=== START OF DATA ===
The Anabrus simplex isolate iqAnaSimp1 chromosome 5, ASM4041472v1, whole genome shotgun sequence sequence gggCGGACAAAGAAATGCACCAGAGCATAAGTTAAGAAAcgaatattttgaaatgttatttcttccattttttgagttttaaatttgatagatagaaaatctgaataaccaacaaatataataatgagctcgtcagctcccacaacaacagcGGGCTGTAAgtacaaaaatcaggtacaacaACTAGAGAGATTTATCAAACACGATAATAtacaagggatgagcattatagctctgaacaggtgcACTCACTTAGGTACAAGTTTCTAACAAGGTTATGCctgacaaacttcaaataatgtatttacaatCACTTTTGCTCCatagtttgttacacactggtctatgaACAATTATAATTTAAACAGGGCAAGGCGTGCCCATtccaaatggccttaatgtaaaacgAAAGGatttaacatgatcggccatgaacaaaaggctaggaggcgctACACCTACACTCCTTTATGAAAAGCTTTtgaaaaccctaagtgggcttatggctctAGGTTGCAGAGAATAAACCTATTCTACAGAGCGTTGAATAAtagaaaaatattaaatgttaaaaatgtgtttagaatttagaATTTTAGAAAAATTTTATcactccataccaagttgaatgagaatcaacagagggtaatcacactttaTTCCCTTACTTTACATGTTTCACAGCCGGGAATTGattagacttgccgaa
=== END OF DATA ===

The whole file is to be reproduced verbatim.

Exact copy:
The Anabrus simplex isolate iqAnaSimp1 chromosome 5, ASM4041472v1, whole genome shotgun sequence sequence gggCGGACAAAGAAATGCACCAGAGCATAAGTTAAGAAAcgaatattttgaaatgttatttcttccattttttgagttttaaatttgatagatagaaaatctgaataaccaacaaatataataatgagctcgtcagctcccacaacaacagcGGGCTGTAAgtacaaaaatcaggtacaacaACTAGAGAGATTTATCAAACACGATAATAtacaagggatgagcattatagctctgaacaggtgcACTCACTTAGGTACAAGTTTCTAACAAGGTTATGCctgacaaacttcaaataatgtatttacaatCACTTTTGCTCCatagtttgttacacactggtctatgaACAATTATAATTTAAACAGGGCAAGGCGTGCCCATtccaaatggccttaatgtaaaacgAAAGGatttaacatgatcggccatgaacaaaaggctaggaggcgctACACCTACACTCCTTTATGAAAAGCTTTtgaaaaccctaagtgggcttatggctctAGGTTGCAGAGAATAAACCTATTCTACAGAGCGTTGAATAAtagaaaaatattaaatgttaaaaatgtgtttagaatttagaATTTTAGAAAAATTTTATcactccataccaagttgaatgagaatcaacagagggtaatcacactttaTTCCCTTACTTTACATGTTTCACAGCCGGGAATTGattagacttgccgaa